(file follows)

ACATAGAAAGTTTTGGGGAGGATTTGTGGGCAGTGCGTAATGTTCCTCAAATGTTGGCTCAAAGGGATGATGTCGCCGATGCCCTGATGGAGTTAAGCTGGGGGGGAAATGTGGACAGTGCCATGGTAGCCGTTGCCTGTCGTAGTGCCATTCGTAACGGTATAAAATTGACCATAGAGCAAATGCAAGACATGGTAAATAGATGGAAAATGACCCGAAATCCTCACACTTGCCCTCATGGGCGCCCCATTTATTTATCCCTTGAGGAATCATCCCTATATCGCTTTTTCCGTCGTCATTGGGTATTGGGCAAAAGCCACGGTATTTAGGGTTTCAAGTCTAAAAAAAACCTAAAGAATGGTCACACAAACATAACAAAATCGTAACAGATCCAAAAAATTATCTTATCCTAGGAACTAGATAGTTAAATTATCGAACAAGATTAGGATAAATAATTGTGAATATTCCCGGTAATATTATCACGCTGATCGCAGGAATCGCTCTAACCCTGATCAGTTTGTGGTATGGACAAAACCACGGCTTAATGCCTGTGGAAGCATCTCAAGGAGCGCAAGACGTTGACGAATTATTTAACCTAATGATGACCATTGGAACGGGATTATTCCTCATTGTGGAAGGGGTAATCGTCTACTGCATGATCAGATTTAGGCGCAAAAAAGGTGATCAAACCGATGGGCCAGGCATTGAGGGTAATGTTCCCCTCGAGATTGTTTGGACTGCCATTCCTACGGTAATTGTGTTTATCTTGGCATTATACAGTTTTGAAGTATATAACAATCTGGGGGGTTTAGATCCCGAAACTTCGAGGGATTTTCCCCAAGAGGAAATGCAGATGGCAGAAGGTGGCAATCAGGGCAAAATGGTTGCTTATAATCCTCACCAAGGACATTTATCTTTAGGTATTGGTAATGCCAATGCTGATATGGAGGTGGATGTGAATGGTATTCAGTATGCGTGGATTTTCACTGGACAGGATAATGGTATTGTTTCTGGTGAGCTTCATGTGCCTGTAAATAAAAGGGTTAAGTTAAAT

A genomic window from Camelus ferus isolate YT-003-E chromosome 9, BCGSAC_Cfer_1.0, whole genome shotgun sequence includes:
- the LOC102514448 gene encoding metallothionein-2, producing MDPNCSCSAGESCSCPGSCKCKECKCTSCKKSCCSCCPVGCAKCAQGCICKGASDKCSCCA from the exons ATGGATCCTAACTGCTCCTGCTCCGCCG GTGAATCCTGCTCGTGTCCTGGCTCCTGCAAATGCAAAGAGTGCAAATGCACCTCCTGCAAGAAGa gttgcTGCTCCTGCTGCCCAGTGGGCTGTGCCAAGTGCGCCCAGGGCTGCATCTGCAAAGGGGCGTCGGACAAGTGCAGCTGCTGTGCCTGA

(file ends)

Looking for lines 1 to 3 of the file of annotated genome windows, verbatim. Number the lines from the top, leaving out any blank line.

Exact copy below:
ACATAGAAAGTTTTGGGGAGGATTTGTGGGCAGTGCGTAATGTTCCTCAAATGTTGGCTCAAAGGGATGATGTCGCCGATGCCCTGATGGAGTTAAGCTGGGGGGGAAATGTGGACAGTGCCATGGTAGCCGTTGCCTGTCGTAGTGCCATTCGTAACGGTATAAAATTGACCATAGAGCAAATGCAAGACATGGTAAATAGATGGAAAATGACCCGAAATCCTCACACTTGCCCTCATGGGCGCCCCATTTATTTATCCCTTGAGGAATCATCCCTATATCGCTTTTTCCGTCGTCATTGGGTATTGGGCAAAAGCCACGGTATTTAGGGTTTCAAGTCTAAAAAAAACCTAAAGAATGGTCACACAAACATAACAAAATCGTAACAGATCCAAAAAATTATCTTATCCTAGGAACTAGATAGTTAAATTATCGAACAAGATTAGGATAAATAATTGTGAATATTCCCGGTAATATTATCACGCTGATCGCAGGAATCGCTCTAACCCTGATCAGTTTGTGGTATGGACAAAACCACGGCTTAATGCCTGTGGAAGCATCTCAAGGAGCGCAAGACGTTGACGAATTATTTAACCTAATGATGACCATTGGAACGGGATTATTCCTCATTGTGGAAGGGGTAATCGTCTACTGCATGATCAGATTTAGGCGCAAAAAAGGTGATCAAACCGATGGGCCAGGCATTGAGGGTAATGTTCCCCTCGAGATTGTTTGGACTGCCATTCCTACGGTAATTGTGTTTATCTTGGCATTATACAGTTTTGAAGTATATAACAATCTGGGGGGTTTAGATCCCGAAACTTCGAGGGATTTTCCCCAAGAGGAAATGCAGATGGCAGAAGGTGGCAATCAGGGCAAAATGGTTGCTTATAATCCTCACCAAGGACATTTATCTTTAGGTATTGGTAATGCCAATGCTGATATGGAGGTGGATGTGAATGGTATTCAGTATGCGTGGATTTTCACTGGACAGGATAATGGTATTGTTTCTGGTGAGCTTCATGTGCCTGTAAATAAAAGGGTTAAGTTAAAT

A genomic window from Camelus ferus isolate YT-003-E chromosome 9, BCGSAC_Cfer_1.0, whole genome shotgun sequence includes:
- the LOC102514448 gene encoding metallothionein-2, producing MDPNCSCSAGESCSCPGSCKCKECKCTSCKKSCCSCCPVGCAKCAQGCICKGASDKCSCCA from the exons ATGGATCCTAACTGCTCCTGCTCCGCCG GTGAATCCTGCTCGTGTCCTGGCTCCTGCAAATGCAAAGAGTGCAAATGCACCTCCTGCAAGAAGa gttgcTGCTCCTGCTGCCCAGTGGGCTGTGCCAAGTGCGCCCAGGGCTGCATCTGCAAAGGGGCGTCGGACAAGTGCAGCTGCTGTGCCTGA